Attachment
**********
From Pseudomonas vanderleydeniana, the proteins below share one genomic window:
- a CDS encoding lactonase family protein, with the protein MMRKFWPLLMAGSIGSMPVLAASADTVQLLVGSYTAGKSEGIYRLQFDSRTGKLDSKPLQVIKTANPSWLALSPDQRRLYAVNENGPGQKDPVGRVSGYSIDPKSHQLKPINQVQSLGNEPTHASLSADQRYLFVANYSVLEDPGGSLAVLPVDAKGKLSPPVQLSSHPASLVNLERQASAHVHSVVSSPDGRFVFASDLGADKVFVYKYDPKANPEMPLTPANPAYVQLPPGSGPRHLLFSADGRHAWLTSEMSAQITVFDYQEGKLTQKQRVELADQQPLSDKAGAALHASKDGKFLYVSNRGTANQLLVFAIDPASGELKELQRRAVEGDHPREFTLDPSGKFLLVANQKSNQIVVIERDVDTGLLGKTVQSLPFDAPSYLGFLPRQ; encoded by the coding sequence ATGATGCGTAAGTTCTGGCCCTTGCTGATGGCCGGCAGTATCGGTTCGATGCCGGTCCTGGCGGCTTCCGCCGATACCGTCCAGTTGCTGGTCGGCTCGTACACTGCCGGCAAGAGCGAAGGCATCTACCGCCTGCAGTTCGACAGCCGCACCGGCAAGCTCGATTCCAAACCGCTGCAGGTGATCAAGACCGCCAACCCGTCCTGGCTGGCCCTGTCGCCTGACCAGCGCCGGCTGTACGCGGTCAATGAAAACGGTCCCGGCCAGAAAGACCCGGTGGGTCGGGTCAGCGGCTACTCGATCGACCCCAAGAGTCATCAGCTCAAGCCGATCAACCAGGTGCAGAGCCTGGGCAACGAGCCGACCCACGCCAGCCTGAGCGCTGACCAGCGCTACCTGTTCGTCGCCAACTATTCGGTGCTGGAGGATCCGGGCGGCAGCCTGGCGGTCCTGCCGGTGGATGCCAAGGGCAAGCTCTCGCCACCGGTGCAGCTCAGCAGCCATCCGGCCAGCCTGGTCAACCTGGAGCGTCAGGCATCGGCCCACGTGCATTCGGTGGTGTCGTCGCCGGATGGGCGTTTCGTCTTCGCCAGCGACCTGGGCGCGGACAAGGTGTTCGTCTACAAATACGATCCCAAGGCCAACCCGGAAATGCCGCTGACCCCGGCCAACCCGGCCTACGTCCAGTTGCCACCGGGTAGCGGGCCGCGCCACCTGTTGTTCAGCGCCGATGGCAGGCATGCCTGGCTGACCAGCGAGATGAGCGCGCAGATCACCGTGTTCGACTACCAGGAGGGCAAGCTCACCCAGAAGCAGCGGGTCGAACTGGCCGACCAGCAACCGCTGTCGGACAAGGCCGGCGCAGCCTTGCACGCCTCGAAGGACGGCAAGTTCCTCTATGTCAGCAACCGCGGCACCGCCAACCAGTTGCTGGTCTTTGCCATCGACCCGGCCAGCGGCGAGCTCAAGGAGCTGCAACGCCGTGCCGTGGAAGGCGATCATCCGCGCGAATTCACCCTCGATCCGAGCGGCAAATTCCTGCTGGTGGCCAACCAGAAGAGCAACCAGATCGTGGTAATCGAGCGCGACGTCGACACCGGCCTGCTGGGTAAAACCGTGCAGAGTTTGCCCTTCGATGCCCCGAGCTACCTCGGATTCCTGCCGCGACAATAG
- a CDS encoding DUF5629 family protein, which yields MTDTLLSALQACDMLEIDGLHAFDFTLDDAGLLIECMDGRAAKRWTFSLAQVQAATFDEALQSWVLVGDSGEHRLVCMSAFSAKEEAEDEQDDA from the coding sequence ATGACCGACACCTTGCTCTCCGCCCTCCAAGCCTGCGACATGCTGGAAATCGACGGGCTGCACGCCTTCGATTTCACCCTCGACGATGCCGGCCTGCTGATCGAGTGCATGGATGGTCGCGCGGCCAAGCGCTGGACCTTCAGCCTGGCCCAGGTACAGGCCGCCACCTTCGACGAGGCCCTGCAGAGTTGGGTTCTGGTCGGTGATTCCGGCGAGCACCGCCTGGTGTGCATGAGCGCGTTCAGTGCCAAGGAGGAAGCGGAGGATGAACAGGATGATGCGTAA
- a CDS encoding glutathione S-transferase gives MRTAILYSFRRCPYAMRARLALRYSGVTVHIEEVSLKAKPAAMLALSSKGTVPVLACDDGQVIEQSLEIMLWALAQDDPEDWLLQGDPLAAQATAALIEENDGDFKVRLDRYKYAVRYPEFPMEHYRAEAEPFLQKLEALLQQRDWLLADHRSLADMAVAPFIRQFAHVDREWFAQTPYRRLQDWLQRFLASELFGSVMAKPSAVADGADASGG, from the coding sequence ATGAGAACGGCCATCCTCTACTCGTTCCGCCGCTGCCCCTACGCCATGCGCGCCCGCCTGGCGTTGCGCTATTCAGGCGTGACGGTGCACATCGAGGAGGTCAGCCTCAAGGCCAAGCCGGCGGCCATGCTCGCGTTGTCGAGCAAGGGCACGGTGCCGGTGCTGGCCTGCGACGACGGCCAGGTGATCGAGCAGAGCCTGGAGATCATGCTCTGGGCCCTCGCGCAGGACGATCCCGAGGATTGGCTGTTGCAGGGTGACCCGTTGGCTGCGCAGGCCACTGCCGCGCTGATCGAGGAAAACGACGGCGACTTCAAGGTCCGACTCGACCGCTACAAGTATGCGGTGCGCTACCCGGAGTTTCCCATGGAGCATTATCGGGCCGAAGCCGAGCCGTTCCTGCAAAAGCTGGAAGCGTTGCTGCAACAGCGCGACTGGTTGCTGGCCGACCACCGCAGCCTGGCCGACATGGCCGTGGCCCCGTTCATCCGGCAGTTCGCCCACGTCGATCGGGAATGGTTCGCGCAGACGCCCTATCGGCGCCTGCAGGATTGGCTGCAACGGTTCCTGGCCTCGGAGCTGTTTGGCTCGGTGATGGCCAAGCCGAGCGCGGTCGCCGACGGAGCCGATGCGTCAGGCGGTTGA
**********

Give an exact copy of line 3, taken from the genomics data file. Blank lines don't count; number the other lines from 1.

- a CDS encoding DUF5629 family protein, which yields MTDTLLSALQACDMLEIDGLHAFDFTLDDAGLLIECMDGRAAKRWTFSLAQVQAATFDEALQSWVLVGDSGEHRLVCMSAFSAKEEAEDEQDDA from the coding sequence ATGACCGACACCTTGCTCTCCGCCCTCCAAGCCTGCGACATGCTGGAAATCGACGGGCTGCACGCCTTCGATTTCACCCTCGACGATGCCGGCCTGCTGATCGAGTGCATGGATGGTCGCGCGGCCAAGCGCTGGACCTTCAGCCTGGCCCAGGTACAGGCCGCCACCTTCGACGAGGCCCTGCAGAGTTGGGTTCTGGTCGGTGATTCCGGCGAGCACCGCCTGGTGTGCATGAGCGCGTTCAGTGCCAAGGAGGAAGCGGAGGATGAACAGGATGATGCGTAA